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However, the president of James River Heating and Air Conditioning firmly believes if a contractor wants to keep service technicians and employees over the long haul, s/he must have a great internal working environment — or “culture”, as he put it.
“As long as the pay is basically in line, and if the culture is great, they [employees] will stay,” said Joyce, without any hesitation. “However, if the culture is bad, they are going to leave. Even if the pay is incredible, but the culture is bad, they are going to leave.
“Employees will work for terrible companies, but only for a good manager. But they will leave a great company if there is a crappy manager or owner that directly impacts them.”
It’s why Joyce zeroes in on providing a nurturing “culture” — and his ways are many. He can certainly measure his success in the fact the average tech tenure at James River is better than six years. And, most of the folks that started with the firm 33 years ago are still reporting to work at 1905 Westmoreland Street, but in key management positions.
“To us, this indicates we are doing some things right,” said Joyce, who cannot hide his upbeat attitude. “We strive to offer a combination of base pay, incentive pay, benefits, retirement, training programs, and, most importantly, a culture that promotes advancement, creativity, freedom, and quality.”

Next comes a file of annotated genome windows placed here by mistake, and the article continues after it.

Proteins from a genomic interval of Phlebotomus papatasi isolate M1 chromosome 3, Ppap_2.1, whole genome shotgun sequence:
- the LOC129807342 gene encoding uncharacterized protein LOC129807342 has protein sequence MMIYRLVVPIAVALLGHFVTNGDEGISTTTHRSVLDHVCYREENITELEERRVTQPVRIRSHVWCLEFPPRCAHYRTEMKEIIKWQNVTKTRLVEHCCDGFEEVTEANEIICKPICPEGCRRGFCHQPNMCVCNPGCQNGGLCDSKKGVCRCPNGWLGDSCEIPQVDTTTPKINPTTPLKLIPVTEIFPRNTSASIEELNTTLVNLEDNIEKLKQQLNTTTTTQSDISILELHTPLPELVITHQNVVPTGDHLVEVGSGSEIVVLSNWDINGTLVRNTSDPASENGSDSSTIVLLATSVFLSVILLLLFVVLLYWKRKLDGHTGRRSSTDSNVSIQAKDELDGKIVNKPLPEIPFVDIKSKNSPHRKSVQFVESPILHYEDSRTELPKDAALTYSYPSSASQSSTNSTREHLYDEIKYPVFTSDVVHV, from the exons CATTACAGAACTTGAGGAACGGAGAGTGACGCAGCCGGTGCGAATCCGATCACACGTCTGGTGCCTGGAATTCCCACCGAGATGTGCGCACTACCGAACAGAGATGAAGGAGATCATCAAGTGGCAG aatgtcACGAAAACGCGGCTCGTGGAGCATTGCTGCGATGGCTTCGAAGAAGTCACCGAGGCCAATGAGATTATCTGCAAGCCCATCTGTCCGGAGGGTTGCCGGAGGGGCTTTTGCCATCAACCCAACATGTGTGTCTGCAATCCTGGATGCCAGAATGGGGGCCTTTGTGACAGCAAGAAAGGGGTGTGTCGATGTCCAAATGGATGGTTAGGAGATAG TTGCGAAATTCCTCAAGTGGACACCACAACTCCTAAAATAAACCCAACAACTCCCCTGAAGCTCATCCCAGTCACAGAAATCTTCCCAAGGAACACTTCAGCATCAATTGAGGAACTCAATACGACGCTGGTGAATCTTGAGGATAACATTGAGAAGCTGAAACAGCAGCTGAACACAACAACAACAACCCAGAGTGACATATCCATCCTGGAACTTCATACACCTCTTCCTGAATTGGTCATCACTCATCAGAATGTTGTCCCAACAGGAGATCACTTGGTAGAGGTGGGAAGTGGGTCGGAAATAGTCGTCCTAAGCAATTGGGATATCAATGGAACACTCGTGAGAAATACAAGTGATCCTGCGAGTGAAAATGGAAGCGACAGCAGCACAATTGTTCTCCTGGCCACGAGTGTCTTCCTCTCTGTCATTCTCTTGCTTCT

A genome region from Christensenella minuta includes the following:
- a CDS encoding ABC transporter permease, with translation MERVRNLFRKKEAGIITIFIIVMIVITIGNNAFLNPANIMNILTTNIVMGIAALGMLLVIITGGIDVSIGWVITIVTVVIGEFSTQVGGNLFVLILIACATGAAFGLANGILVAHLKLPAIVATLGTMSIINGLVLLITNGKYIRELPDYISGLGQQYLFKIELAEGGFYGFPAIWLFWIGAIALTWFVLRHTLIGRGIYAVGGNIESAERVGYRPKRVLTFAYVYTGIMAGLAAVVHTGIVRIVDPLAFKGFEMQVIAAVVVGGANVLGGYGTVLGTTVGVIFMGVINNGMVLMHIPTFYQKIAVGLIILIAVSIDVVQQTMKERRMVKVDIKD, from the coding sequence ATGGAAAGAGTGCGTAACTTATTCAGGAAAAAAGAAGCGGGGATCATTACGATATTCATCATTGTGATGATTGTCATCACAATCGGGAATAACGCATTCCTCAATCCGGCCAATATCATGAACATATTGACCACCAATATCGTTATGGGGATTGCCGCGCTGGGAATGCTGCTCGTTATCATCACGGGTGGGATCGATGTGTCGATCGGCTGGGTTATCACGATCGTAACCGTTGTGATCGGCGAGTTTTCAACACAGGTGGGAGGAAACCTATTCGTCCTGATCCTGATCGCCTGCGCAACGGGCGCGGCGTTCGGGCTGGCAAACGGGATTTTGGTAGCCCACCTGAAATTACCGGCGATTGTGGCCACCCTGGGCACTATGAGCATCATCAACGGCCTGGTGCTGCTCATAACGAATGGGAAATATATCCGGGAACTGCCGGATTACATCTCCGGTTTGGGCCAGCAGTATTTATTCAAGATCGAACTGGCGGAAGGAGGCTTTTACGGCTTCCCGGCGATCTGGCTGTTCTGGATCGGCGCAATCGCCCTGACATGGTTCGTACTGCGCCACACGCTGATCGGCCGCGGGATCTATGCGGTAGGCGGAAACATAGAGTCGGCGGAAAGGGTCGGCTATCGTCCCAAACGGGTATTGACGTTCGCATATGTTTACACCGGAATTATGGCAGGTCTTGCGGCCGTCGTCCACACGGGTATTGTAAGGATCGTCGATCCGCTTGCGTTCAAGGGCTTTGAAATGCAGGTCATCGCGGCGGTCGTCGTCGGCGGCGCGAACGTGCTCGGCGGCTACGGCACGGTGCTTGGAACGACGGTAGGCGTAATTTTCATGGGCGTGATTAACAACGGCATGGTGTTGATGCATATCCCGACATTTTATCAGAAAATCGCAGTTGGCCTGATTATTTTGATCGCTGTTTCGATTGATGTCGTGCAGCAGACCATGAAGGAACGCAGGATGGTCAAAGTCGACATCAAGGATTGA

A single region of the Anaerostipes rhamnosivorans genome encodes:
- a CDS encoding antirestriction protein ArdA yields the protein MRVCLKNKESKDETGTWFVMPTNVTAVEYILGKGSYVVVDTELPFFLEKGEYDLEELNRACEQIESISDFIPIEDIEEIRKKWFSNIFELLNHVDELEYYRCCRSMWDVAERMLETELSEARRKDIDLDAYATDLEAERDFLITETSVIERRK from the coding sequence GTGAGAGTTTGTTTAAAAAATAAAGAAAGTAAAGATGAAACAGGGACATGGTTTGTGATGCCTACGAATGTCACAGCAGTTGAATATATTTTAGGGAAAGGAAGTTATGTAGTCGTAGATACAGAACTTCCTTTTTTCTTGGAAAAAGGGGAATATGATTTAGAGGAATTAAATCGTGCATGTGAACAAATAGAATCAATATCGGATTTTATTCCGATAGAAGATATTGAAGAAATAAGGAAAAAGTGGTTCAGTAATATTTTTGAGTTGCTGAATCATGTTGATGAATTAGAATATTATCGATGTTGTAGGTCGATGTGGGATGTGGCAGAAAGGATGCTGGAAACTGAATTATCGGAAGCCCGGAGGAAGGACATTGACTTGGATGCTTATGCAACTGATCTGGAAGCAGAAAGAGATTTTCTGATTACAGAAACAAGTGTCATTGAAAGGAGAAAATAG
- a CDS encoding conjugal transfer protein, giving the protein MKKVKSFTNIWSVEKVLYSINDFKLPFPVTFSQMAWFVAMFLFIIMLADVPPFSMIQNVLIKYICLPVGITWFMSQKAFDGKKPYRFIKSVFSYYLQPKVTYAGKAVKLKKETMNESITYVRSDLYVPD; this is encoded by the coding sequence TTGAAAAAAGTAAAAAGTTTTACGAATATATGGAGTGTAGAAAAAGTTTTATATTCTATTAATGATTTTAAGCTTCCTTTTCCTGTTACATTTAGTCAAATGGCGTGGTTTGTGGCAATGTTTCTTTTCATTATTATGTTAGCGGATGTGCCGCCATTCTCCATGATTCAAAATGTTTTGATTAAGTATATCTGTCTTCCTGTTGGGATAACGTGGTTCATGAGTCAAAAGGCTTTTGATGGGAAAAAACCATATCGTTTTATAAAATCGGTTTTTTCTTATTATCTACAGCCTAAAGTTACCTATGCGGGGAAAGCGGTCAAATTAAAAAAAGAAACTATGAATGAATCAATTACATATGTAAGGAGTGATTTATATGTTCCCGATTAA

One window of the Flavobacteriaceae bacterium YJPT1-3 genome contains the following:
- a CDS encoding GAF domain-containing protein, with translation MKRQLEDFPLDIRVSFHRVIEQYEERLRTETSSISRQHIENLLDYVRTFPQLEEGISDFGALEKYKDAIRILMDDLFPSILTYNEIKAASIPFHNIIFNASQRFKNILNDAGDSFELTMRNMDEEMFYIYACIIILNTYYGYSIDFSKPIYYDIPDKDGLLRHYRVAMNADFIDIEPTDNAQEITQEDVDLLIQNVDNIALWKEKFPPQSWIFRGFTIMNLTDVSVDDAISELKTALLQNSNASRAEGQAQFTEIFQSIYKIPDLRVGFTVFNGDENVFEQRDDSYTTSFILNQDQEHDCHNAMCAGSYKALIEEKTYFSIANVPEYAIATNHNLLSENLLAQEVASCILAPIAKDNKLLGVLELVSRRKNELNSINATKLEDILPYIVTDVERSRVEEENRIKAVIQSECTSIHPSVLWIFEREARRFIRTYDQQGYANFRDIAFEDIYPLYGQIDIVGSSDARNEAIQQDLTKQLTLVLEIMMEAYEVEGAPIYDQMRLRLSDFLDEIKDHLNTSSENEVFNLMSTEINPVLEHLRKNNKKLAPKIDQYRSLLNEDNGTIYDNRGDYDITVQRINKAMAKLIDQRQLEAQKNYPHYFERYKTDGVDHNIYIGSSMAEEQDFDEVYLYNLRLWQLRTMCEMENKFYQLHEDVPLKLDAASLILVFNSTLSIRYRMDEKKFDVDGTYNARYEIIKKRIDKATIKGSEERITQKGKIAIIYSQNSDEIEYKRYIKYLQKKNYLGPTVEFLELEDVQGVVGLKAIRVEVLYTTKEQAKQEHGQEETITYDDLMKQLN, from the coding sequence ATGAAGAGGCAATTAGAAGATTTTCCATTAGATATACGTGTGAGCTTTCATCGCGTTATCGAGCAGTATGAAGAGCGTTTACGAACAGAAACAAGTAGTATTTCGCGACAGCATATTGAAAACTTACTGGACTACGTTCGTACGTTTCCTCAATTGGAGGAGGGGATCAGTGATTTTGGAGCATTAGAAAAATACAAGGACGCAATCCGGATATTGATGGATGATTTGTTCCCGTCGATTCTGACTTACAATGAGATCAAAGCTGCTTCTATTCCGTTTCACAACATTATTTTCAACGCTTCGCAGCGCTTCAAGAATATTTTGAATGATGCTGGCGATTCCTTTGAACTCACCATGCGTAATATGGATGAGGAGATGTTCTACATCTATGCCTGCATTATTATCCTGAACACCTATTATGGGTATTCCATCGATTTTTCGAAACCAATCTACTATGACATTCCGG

Visit his firm. Talk to his techs. Listen to his employees. Then you’ll understand why James River was voted one of the winners in The News’ first-ever “Best Contractor to Work For” contest.
Endless testimoniesGreg Glessner realized he worked for a caring contractor when he injured his back some years ago. Because the accident was not work-related, the one-time service technician-turned-commercial sales consultant for James River was unsure what his boss would say.
“The supervisor I reported to told me to take care of myself,” said Glessner, who has been with the firm for more than 10 years now. “I couldn’t believe my ears. It’s then I realized that they take care of employees.”
As a result, Glessner is faithful to his employer, too. On this particular Friday, he had to get up at 4:30 a.m. in order to be in Leesburg for a work-related project. He was back at his office desk before 11 a.m. “Pay is only part of it,” said Glessner, before rushing off to another appointment. “But knowing you have a good, dependable job and good, dependable people, that’s important.